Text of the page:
Gen. John W. Vessey Jr., chairman of the Joint Chiefs of Staff, told reporters at a Pentagon news conference with Weinberger that the operation was "successful so far" but that "we encountered a lot more resistance than we expected." Pentagon sources said they believed "senior military advisers" and other armed personnel from Cuba arrived in Grenada several days ago in anticipation of possible U.S. military action.
During the dramatic, nationally televised news conference late yesterday afternoon, which followed a day of official silence on details of the invasion, an aide handed Vessey a note saying the Grand Anse campus, one of the two major remaining pockets of resistance, had been overtaken and its students evacuated by helicopter.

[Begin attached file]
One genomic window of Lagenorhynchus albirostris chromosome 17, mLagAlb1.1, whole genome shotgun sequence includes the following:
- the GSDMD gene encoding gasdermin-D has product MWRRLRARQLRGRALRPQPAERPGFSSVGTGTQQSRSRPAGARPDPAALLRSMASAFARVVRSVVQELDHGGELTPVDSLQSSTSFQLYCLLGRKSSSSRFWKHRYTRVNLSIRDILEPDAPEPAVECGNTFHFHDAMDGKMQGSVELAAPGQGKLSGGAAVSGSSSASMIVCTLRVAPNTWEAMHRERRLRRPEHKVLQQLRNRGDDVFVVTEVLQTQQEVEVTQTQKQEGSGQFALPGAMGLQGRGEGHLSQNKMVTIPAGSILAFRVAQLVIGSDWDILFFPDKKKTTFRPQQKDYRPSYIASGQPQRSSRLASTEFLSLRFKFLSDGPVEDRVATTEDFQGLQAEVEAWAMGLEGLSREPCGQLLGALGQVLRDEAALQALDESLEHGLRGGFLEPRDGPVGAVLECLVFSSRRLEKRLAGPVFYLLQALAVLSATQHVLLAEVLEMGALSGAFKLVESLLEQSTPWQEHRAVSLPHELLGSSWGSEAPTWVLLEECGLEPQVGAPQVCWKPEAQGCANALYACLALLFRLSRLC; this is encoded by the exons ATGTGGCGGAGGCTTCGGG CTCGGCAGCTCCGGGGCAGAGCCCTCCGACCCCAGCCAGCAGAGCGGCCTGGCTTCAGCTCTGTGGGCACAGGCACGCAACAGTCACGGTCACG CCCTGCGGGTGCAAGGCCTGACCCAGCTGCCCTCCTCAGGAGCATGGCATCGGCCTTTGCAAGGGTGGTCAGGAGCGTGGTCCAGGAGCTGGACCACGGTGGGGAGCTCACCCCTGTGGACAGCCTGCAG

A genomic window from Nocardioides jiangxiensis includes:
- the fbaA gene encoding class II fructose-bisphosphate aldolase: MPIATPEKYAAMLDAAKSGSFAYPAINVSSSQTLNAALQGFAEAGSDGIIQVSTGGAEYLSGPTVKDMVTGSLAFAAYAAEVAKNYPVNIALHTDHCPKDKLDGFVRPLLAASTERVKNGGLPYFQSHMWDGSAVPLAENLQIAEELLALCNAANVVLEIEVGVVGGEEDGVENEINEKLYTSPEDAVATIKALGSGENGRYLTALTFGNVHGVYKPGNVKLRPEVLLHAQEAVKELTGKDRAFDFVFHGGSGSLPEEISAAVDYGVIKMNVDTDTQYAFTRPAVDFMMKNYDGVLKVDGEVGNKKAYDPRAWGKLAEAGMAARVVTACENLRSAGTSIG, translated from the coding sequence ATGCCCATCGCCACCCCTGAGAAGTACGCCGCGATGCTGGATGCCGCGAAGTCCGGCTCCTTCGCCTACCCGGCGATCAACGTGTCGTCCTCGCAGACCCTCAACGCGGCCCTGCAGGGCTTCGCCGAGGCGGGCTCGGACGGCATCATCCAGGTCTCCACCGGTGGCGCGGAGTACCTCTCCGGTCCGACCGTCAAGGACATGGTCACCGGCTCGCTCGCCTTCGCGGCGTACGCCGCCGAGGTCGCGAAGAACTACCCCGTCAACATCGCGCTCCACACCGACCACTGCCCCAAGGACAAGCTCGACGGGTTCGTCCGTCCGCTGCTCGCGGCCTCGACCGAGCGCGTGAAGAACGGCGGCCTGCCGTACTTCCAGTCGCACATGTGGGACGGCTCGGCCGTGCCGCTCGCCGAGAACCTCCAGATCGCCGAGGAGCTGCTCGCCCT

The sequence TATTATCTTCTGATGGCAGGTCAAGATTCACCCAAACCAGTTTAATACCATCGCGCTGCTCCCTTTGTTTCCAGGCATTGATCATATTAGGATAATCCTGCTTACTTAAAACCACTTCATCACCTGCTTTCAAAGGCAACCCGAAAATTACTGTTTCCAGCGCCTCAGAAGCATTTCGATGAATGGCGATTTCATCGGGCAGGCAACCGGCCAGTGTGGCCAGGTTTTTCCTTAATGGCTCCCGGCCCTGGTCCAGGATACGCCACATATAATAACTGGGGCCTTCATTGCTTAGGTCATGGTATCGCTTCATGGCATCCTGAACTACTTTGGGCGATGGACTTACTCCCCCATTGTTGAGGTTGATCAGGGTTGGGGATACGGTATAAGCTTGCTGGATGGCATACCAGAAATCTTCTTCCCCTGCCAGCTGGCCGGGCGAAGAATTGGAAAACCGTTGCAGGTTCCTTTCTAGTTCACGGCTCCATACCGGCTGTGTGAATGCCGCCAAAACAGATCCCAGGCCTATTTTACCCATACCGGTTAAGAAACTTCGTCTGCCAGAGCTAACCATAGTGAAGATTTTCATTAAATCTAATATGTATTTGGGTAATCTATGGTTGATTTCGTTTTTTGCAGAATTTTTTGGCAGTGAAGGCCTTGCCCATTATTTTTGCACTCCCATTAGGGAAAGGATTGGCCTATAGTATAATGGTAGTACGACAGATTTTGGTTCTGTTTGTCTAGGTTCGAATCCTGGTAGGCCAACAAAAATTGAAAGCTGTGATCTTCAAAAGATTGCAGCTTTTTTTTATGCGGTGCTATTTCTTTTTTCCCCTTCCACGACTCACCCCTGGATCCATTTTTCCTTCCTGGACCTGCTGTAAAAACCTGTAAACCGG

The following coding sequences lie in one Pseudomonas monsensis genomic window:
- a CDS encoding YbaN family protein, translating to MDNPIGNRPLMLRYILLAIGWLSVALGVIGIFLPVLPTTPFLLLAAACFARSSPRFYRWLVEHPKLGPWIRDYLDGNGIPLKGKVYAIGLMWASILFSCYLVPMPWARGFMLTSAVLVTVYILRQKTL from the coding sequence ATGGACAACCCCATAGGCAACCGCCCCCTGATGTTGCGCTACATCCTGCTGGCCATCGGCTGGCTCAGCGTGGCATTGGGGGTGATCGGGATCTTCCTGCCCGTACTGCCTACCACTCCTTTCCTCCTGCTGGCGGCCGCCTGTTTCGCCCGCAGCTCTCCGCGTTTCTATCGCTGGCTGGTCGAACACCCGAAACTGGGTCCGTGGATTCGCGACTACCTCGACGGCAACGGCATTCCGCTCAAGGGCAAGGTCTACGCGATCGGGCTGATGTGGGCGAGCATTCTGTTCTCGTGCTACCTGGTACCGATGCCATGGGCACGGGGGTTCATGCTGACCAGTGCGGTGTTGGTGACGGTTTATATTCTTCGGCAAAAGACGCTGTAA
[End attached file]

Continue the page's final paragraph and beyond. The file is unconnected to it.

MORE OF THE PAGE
Weinberger and Vessey said fighting continued between U.S. forces and Cuban and Grenadan combatants at Richmond Hill, just east of the capital of St. George's, the site of an island prison where Weinberger said there may be political prisoners. Vessey also said that additional pockets of resistance may be encountered as U.S. forces try to consolidate their control over the island.
Weinberger said the United States wants to return all Cuban prisoners, including a colonel captured yesterday, to Havana. But he said U.S. officials had not yet been able to make arrangements with Cuba.
Administration officials said the Cuban government sent a cable to Washington yesterday pleading for the safety of its citizens, even as Radio Havana was urging them not to surrender. U.S. officials responded that the United States had no desire to fight the Cubans in Grenada and urged Cuban leader Fidel Castro to order their surrender.
Later in the day, when Radio Havana announced that Cuban resistance had ceased, Weinberger said that "some of the Cubans on the island don't seem to have heard that." Vessey said Cuban forces had opposed U.S. troops with small arms, machine guns, anti-aircraft cannons and anti-tank rockets.